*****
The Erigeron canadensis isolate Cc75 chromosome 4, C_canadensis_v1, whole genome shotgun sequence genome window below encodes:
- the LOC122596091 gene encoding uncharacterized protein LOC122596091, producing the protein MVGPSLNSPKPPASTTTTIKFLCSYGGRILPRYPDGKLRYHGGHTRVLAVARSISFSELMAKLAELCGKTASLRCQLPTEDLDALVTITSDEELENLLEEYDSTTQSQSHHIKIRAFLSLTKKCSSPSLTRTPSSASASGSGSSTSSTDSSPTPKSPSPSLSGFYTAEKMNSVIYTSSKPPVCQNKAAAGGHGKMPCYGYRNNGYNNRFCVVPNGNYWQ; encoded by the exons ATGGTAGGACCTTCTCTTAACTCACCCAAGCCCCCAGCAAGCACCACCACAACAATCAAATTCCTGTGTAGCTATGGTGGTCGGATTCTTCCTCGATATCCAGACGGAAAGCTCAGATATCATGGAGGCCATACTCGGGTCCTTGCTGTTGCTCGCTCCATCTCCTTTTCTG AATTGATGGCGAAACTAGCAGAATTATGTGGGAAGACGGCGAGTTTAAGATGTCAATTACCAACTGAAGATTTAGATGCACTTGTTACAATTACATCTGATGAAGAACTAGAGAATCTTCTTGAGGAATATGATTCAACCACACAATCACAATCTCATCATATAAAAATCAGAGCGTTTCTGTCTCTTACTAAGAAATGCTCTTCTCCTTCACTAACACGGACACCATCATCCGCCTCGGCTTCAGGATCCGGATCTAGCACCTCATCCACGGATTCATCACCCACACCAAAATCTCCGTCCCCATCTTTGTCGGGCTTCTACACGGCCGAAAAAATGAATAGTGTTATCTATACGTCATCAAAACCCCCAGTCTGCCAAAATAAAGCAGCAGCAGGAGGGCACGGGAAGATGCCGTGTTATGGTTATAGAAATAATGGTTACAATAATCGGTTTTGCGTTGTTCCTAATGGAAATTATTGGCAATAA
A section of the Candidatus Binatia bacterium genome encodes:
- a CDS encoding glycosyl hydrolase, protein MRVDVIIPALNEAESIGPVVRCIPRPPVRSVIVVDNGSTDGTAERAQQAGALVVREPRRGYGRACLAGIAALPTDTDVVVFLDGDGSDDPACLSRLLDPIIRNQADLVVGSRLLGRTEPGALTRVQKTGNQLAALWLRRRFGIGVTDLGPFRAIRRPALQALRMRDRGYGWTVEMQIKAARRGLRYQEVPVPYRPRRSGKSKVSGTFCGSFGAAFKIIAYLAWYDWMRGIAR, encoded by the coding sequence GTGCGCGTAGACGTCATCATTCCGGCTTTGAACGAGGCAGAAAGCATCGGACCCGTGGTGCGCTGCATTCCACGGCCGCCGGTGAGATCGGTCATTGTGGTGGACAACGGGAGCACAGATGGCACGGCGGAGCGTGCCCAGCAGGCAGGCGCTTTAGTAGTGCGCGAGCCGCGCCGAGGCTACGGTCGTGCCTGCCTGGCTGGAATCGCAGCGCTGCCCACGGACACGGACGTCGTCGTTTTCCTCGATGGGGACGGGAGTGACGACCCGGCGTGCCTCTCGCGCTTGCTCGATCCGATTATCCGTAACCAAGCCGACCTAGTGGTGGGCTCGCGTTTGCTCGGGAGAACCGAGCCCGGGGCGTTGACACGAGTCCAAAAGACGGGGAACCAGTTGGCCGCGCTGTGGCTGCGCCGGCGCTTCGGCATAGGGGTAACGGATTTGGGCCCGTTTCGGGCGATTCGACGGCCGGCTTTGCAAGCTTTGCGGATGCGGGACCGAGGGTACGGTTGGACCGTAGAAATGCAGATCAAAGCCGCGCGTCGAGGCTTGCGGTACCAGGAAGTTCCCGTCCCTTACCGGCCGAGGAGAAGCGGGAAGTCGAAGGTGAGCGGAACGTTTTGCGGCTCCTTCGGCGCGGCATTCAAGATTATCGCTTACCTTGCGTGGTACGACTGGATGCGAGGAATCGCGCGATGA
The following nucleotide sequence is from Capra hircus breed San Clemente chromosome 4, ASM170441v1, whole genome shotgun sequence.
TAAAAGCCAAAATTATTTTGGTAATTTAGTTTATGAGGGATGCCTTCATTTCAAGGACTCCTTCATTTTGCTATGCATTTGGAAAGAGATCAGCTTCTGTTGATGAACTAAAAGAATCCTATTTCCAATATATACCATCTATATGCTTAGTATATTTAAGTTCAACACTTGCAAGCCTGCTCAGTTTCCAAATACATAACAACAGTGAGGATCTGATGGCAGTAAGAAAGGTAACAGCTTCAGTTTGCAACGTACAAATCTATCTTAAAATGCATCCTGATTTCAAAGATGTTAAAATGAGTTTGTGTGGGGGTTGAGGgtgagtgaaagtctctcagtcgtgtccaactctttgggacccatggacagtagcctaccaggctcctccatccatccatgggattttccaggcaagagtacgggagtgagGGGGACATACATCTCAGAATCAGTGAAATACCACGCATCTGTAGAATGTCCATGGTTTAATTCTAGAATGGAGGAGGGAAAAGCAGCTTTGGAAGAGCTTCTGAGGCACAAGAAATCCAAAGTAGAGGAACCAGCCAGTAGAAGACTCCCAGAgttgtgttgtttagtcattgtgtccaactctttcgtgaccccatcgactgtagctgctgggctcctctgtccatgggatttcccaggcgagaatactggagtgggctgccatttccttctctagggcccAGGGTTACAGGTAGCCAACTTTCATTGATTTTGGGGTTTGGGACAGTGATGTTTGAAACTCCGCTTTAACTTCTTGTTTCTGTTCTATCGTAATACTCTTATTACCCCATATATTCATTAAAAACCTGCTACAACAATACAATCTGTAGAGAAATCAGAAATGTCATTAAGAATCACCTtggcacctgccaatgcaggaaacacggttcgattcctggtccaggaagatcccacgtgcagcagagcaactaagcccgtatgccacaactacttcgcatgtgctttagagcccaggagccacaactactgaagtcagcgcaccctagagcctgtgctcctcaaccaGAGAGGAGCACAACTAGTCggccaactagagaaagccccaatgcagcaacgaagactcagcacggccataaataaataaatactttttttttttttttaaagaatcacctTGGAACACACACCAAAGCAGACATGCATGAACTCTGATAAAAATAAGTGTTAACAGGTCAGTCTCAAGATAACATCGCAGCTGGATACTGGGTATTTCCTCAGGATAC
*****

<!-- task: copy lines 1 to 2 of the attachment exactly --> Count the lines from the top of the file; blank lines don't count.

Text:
The Erigeron canadensis isolate Cc75 chromosome 4, C_canadensis_v1, whole genome shotgun sequence genome window below encodes:
- the LOC122596091 gene encoding uncharacterized protein LOC122596091, producing the protein MVGPSLNSPKPPASTTTTIKFLCSYGGRILPRYPDGKLRYHGGHTRVLAVARSISFSELMAKLAELCGKTASLRCQLPTEDLDALVTITSDEELENLLEEYDSTTQSQSHHIKIRAFLSLTKKCSSPSLTRTPSSASASGSGSSTSSTDSSPTPKSPSPSLSGFYTAEKMNSVIYTSSKPPVCQNKAAAGGHGKMPCYGYRNNGYNNRFCVVPNGNYWQ; encoded by the exons ATGGTAGGACCTTCTCTTAACTCACCCAAGCCCCCAGCAAGCACCACCACAACAATCAAATTCCTGTGTAGCTATGGTGGTCGGATTCTTCCTCGATATCCAGACGGAAAGCTCAGATATCATGGAGGCCATACTCGGGTCCTTGCTGTTGCTCGCTCCATCTCCTTTTCTG AATTGATGGCGAAACTAGCAGAATTATGTGGGAAGACGGCGAGTTTAAGATGTCAATTACCAACTGAAGATTTAGATGCACTTGTTACAATTACATCTGATGAAGAACTAGAGAATCTTCTTGAGGAATATGATTCAACCACACAATCACAATCTCATCATATAAAAATCAGAGCGTTTCTGTCTCTTACTAAGAAATGCTCTTCTCCTTCACTAACACGGACACCATCATCCGCCTCGGCTTCAGGATCCGGATCTAGCACCTCATCCACGGATTCATCACCCACACCAAAATCTCCGTCCCCATCTTTGTCGGGCTTCTACACGGCCGAAAAAATGAATAGTGTTATCTATACGTCATCAAAACCCCCAGTCTGCCAAAATAAAGCAGCAGCAGGAGGGCACGGGAAGATGCCGTGTTATGGTTATAGAAATAATGGTTACAATAATCGGTTTTGCGTTGTTCCTAATGGAAATTATTGGCAATAA